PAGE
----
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Nice one, but don’t push it too far...
AH, the Seventies, the decade that good taste forgot – or so it seems 30 years on. A sharp reminder of that came in the garden of the Fallen Angel Hotel in Durham’s Old Elvet, in the shape of a vintage Rolls-Royce.
Now, when can a Rolls-Royce be anything but the epitome of motoring style and elegance?
When it’s orange, that’s when.
I’m sure the colour of this Roller was never described by the manufacturer as orange – probably Autumn Bronze or Russet Sunburst – but that’s what it is: orange, and that enables the Rolls to be dated pretty precisely to that benighted decade when an orange Rolls-Royce could be deemed desirable and sellable.
The four-wheeled garden feature is also a reminder of the businessman who, three years ago, converted the Fallen Angel from student accommodation into the boutique hotel it is now.
That man, the Durham Pine furniture creator, John Marshall, has moved on – leaving the Rolls behind – and the Fallen Angel is under new ownership with a wholesale refurbishment imminent. For now at least, there are still plenty of other examples of Mr Marshall’s eclectic tastes still evident – the crazily-themed bedrooms among them.
What has changed is the name of the hotel restaurant.
Gadz Grill sounds more like uptown Manhattan than downtown Durham, but the look is still Fallen Angel, a not unpleasant mix of fin de siecle frippery, (drapes, candlebras and Philippe Starck Perspex chairs) and Hugh Heffner mansion (where did you last see an ocelot-patterned carpet?).
The menu is rather more conventional. Starters include soup, “classic” king prawn cocktail, fishcakes, crispy duck spring rolls and griddled Toulouse sausage and fois gras.
Mains major on steaks – ribeye (£17.50) to Porterhouse (£25) – but there is also a range of other grills – saddle of lamb, pork chop, chicken, burger, and one fish dish (grilled lemon sole). Lip service is paid to vegetarians in the shape of a forest mushroom pancake (£10.50).
The prawn cocktail (£7.50) was not quite a classic, but pretty damn good, Sylvia thought. A mound of mixed salad leaves and tomato was topped with five truly king prawns and marie rose sauce. The prawns were fat and juicy, but it would have helped to have had their tails removed as well their heads.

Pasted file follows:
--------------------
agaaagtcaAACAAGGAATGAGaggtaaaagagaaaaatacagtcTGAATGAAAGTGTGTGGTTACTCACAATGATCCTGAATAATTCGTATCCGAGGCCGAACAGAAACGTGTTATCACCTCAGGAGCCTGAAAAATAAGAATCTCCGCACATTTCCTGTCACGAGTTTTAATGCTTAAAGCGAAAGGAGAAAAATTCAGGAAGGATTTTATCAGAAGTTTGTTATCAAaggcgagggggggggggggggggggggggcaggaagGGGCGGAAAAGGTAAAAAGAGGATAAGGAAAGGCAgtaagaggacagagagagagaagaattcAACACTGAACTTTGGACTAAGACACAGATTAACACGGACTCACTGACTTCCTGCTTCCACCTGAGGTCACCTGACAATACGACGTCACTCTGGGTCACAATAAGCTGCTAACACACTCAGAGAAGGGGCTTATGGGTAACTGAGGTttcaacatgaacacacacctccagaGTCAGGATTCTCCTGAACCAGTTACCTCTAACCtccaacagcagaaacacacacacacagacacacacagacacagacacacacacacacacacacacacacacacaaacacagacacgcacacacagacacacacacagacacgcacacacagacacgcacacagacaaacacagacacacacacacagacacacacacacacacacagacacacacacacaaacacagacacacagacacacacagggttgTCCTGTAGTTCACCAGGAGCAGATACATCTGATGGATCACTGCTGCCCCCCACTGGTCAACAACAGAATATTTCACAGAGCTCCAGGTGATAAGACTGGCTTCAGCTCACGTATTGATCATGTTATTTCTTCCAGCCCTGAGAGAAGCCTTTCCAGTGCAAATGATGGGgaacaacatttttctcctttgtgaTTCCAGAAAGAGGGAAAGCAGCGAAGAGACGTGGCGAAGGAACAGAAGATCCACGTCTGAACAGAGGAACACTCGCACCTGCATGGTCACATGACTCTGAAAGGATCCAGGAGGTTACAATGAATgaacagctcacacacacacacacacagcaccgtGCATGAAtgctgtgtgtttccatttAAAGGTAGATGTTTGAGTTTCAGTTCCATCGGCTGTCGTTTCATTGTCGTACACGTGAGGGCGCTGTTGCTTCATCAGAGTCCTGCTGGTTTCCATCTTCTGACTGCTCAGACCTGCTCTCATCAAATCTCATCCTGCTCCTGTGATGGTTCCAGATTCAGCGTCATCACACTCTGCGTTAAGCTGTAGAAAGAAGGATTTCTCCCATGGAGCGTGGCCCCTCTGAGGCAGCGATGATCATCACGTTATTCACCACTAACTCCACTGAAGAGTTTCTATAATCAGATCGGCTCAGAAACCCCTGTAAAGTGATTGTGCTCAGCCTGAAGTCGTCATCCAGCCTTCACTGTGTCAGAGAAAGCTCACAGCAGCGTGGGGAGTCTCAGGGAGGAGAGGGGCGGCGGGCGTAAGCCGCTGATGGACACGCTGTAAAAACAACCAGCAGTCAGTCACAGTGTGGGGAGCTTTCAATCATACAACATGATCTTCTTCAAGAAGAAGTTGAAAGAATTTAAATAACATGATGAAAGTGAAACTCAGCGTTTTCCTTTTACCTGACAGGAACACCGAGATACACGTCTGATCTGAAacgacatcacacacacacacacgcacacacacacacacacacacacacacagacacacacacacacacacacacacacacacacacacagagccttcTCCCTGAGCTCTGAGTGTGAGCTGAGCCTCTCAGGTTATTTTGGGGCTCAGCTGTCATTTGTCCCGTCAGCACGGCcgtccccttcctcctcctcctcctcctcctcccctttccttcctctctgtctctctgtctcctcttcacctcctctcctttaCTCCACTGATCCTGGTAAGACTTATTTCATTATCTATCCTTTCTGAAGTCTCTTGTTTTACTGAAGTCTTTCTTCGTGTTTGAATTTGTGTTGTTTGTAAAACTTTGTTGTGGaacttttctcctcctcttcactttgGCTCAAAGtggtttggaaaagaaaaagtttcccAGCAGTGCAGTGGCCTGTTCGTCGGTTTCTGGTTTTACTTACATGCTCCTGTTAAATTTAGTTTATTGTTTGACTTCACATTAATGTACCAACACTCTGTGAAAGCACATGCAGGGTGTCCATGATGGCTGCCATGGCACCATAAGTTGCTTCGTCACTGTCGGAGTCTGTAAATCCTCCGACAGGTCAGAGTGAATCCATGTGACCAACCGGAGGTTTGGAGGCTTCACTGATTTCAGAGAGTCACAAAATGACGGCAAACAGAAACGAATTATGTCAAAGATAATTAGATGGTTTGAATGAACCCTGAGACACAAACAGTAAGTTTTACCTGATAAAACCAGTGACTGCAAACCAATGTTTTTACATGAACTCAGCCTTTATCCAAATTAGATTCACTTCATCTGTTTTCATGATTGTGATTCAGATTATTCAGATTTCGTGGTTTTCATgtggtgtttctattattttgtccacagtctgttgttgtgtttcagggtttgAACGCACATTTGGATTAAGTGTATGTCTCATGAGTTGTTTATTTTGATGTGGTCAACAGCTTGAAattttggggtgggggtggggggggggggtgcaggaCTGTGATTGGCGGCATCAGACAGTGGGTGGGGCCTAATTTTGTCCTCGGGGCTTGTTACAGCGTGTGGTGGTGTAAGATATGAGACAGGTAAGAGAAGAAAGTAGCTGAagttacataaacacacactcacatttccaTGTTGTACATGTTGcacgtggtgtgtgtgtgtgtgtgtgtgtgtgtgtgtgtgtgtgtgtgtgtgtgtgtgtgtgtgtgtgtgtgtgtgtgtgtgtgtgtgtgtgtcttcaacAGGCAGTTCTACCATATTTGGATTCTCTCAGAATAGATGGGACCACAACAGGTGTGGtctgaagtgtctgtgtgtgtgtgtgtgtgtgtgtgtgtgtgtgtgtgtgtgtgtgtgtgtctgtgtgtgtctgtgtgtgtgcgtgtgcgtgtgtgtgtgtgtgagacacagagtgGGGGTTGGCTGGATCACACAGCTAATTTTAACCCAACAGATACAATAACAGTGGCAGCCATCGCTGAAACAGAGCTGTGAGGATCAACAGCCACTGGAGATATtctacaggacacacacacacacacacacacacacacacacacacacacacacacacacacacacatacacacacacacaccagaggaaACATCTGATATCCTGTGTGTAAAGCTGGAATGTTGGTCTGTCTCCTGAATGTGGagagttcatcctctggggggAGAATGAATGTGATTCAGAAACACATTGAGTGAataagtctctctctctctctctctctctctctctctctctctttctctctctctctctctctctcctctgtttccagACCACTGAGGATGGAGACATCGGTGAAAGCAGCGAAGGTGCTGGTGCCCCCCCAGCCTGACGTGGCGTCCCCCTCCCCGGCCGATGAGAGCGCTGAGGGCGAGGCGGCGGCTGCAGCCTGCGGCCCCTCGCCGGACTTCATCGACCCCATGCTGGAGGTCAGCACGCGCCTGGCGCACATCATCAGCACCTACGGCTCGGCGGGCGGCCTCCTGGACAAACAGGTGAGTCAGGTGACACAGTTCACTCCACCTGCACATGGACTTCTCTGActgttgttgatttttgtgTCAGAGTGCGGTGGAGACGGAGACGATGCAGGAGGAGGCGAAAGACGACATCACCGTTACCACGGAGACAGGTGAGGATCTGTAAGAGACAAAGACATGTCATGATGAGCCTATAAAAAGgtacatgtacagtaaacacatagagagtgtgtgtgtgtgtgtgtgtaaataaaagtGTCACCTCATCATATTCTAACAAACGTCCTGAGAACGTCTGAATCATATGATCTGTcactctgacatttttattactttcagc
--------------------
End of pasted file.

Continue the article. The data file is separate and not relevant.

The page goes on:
My Durham cured “loch” salmon (£6.50) was served on those vogue-ish slabs of slate and looked very pretty; slivers of smoked salmon topped with little pieces of citrus fruits (pink grapefruit included) and a blob of green salad with shaved fennel.
The salmon was subtly, sweetly cured, but that subtleness was rather lost in the sharpness of the citrus fruits. Both the starters came with buttered, fresh brown bread.
Sylvia’s rib-eye was cooked to a (medium) T, and a was lovely mix of flavoursome lean and sweetly tenderising fat. Her steak knife went through it as if it was butter.
She had skipped the chips that would have normally accompanied the steak in favour of one of the menu “add-ons” (£2-£5 each), which included three sauces – peppercorn, Diane and blue cheese – surf (sautéed king prawns) and the intriguingly described “two deep-fried free-range hens eggs”.
How do you “deep-fry” an egg, we wondered? Well, you don’t (and don’t try it at home). It was just a fried egg. And as Sylvia just asked for one, for research purposes so to speak, there was no charge. Nice touch.
My calf’s liver (£15) was also cooked well to a medium, still pink-ish state. It was really very good, slightly crisp on the outside, velvety soft on the inside. It was served on a dollop of dry-ish mustard mash, a little spinach, crisp bacon and a deeply rich shallot jus.
Sylvia skipped dessert, as is her wont, leaving me with a classically-prepared and very large vanilla crème brulée. Nicely burnt-brittle top with an albaster smooth custard beneath, it was accompanied by what I thought was rather unnecessary lump of vanilla ice cream on the side. Very nice, said Sylvia, nicking a taste, but in what way did the ice cream compliment the brulée?
Service was top-drawer.
With two glasses of excellent quality house wine, one red and one particularly good white, the bill came to £64.
Steep-ish but despite the occasional flavour clash, the meal was very well prepared with top quality ingredients.
The kitchen can clearly cook. They just need to avoid over-egging things. Let those ingredients speak for themselves. Now, can they get the decor spot on in the forthcoming revamp?